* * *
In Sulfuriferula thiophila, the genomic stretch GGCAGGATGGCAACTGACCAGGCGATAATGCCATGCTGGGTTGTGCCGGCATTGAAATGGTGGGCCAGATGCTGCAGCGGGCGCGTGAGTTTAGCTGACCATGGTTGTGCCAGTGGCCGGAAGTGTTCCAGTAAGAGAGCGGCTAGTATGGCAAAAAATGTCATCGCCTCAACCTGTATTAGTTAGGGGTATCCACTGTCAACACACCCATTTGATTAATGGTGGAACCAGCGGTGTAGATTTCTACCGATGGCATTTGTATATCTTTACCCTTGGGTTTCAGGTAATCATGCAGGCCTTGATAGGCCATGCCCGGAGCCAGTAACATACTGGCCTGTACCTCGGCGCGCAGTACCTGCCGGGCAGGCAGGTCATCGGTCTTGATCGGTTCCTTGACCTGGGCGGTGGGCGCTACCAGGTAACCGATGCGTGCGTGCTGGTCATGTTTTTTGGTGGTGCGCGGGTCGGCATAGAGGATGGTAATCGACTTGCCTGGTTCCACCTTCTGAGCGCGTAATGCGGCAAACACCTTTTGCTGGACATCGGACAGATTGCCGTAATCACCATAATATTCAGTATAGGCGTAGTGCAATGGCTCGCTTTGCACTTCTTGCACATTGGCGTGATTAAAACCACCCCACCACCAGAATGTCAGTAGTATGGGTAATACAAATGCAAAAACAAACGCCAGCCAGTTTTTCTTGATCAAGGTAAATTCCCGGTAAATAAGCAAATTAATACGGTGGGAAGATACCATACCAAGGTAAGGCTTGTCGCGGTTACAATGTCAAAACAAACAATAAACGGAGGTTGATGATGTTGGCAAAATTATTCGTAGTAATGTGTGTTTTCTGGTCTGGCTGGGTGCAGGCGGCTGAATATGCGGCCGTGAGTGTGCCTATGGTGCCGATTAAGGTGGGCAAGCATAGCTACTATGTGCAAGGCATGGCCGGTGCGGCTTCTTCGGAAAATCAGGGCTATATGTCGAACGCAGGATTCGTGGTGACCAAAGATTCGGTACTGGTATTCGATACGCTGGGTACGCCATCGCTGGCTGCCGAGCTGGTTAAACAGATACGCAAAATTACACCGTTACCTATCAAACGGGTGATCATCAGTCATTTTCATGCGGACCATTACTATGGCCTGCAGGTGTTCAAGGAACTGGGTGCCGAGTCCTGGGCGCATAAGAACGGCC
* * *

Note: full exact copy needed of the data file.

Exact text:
In Sulfuriferula thiophila, the genomic stretch GGCAGGATGGCAACTGACCAGGCGATAATGCCATGCTGGGTTGTGCCGGCATTGAAATGGTGGGCCAGATGCTGCAGCGGGCGCGTGAGTTTAGCTGACCATGGTTGTGCCAGTGGCCGGAAGTGTTCCAGTAAGAGAGCGGCTAGTATGGCAAAAAATGTCATCGCCTCAACCTGTATTAGTTAGGGGTATCCACTGTCAACACACCCATTTGATTAATGGTGGAACCAGCGGTGTAGATTTCTACCGATGGCATTTGTATATCTTTACCCTTGGGTTTCAGGTAATCATGCAGGCCTTGATAGGCCATGCCCGGAGCCAGTAACATACTGGCCTGTACCTCGGCGCGCAGTACCTGCCGGGCAGGCAGGTCATCGGTCTTGATCGGTTCCTTGACCTGGGCGGTGGGCGCTACCAGGTAACCGATGCGTGCGTGCTGGTCATGTTTTTTGGTGGTGCGCGGGTCGGCATAGAGGATGGTAATCGACTTGCCTGGTTCCACCTTCTGAGCGCGTAATGCGGCAAACACCTTTTGCTGGACATCGGACAGATTGCCGTAATCACCATAATATTCAGTATAGGCGTAGTGCAATGGCTCGCTTTGCACTTCTTGCACATTGGCGTGATTAAAACCACCCCACCACCAGAATGTCAGTAGTATGGGTAATACAAATGCAAAAACAAACGCCAGCCAGTTTTTCTTGATCAAGGTAAATTCCCGGTAAATAAGCAAATTAATACGGTGGGAAGATACCATACCAAGGTAAGGCTTGTCGCGGTTACAATGTCAAAACAAACAATAAACGGAGGTTGATGATGTTGGCAAAATTATTCGTAGTAATGTGTGTTTTCTGGTCTGGCTGGGTGCAGGCGGCTGAATATGCGGCCGTGAGTGTGCCTATGGTGCCGATTAAGGTGGGCAAGCATAGCTACTATGTGCAAGGCATGGCCGGTGCGGCTTCTTCGGAAAATCAGGGCTATATGTCGAACGCAGGATTCGTGGTGACCAAAGATTCGGTACTGGTATTCGATACGCTGGGTACGCCATCGCTGGCTGCCGAGCTGGTTAAACAGATACGCAAAATTACACCGTTACCTATCAAACGGGTGATCATCAGTCATTTTCATGCGGACCATTACTATGGCCTGCAGGTGTTCAAGGAACTGGGTGCCGAGTCCTGGGCGCATAAGAACGGCC